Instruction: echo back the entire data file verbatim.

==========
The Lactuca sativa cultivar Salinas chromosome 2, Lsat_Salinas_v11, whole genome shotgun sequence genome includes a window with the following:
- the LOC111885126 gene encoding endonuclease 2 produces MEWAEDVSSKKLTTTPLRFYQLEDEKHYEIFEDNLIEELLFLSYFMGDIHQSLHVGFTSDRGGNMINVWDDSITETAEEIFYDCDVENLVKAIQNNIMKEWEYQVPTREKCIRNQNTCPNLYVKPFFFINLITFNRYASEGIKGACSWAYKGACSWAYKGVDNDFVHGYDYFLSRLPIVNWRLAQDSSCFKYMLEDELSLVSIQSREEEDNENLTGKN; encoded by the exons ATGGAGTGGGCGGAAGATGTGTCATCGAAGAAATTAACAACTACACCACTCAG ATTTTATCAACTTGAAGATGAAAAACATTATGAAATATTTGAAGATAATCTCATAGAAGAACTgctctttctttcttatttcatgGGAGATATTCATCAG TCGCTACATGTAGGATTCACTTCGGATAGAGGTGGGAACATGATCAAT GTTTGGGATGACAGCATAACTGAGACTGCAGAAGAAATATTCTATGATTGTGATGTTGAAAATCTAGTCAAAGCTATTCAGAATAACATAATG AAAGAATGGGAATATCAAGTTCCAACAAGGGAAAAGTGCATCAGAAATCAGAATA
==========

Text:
The Lactuca sativa cultivar Salinas chromosome 2, Lsat_Salinas_v11, whole genome shotgun sequence genome includes a window with the following:
- the LOC111885126 gene encoding endonuclease 2 produces MEWAEDVSSKKLTTTPLRFYQLEDEKHYEIFEDNLIEELLFLSYFMGDIHQSLHVGFTSDRGGNMINVWDDSITETAEEIFYDCDVENLVKAIQNNIMKEWEYQVPTREKCIRNQNTCPNLYVKPFFFINLITFNRYASEGIKGACSWAYKGACSWAYKGVDNDFVHGYDYFLSRLPIVNWRLAQDSSCFKYMLEDELSLVSIQSREEEDNENLTGKN; encoded by the exons ATGGAGTGGGCGGAAGATGTGTCATCGAAGAAATTAACAACTACACCACTCAG ATTTTATCAACTTGAAGATGAAAAACATTATGAAATATTTGAAGATAATCTCATAGAAGAACTgctctttctttcttatttcatgGGAGATATTCATCAG TCGCTACATGTAGGATTCACTTCGGATAGAGGTGGGAACATGATCAAT GTTTGGGATGACAGCATAACTGAGACTGCAGAAGAAATATTCTATGATTGTGATGTTGAAAATCTAGTCAAAGCTATTCAGAATAACATAATG AAAGAATGGGAATATCAAGTTCCAACAAGGGAAAAGTGCATCAGAAATCAGAATA